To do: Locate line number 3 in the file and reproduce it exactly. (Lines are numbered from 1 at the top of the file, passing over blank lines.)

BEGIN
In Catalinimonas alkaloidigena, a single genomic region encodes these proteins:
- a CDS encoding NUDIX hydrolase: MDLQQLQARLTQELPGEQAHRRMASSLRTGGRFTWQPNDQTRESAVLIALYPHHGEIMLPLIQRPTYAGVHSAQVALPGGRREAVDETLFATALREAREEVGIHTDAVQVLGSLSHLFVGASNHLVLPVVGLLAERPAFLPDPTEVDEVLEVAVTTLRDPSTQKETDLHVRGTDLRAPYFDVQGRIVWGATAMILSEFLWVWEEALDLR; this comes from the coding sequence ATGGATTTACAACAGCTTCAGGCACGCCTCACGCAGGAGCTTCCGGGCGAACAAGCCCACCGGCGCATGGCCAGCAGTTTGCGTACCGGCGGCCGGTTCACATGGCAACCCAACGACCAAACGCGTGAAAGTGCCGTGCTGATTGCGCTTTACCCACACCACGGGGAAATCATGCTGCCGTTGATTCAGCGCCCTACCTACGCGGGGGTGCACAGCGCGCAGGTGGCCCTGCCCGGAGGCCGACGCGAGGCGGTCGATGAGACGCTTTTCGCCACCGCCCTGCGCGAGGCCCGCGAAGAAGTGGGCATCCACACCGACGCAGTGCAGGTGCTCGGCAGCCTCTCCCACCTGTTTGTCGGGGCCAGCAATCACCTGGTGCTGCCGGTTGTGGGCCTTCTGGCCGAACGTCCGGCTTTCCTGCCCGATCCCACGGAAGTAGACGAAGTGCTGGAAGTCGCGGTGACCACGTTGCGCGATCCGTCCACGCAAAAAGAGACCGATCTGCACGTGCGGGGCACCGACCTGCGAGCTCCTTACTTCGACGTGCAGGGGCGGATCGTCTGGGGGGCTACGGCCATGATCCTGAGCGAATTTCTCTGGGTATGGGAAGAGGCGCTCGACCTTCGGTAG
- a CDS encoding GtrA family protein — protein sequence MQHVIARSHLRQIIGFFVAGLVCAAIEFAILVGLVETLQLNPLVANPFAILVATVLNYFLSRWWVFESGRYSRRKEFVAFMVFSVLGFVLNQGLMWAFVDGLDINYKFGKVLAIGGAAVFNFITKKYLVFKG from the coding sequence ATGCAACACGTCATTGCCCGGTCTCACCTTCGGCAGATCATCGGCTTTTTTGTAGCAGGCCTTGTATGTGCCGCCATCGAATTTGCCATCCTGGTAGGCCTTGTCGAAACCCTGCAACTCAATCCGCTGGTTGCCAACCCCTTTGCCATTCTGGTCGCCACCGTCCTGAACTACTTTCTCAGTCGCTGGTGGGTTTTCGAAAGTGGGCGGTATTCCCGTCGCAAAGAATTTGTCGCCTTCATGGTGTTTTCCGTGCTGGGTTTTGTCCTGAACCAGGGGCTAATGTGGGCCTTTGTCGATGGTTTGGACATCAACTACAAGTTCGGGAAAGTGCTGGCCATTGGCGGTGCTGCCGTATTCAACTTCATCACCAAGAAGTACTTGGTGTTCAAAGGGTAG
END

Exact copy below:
- a CDS encoding GtrA family protein — protein sequence MQHVIARSHLRQIIGFFVAGLVCAAIEFAILVGLVETLQLNPLVANPFAILVATVLNYFLSRWWVFESGRYSRRKEFVAFMVFSVLGFVLNQGLMWAFVDGLDINYKFGKVLAIGGAAVFNFITKKYLVFKG from the coding sequence ATGCAACACGTCATTGCCCGGTCTCACCTTCGGCAGATCATCGGCTTTTTTGTAGCAGGCCTTGTATGTGCCGCCATCGAATTTGCCATCCTGGTAGGCCTTGTCGAAACCCTGCAACTCAATCCGCTGGTTGCCAACCCCTTTGCCATTCTGGTCGCCACCGTCCTGAACTACTTTCTCAGTCGCTGGTGGGTTTTCGAAAGTGGGCGGTATTCCCGTCGCAAAGAATTTGTCGCCTTCATGGTGTTTTCCGTGCTGGGTTTTGTCCTGAACCAGGGGCTAATGTGGGCCTTTGTCGATGGTTTGGACATCAACTACAAGTTCGGGAAAGTGCTGGCCATTGGCGGTGCTGCCGTATTCAACTTCATCACCAAGAAGTACTTGGTGTTCAAAGGGTAG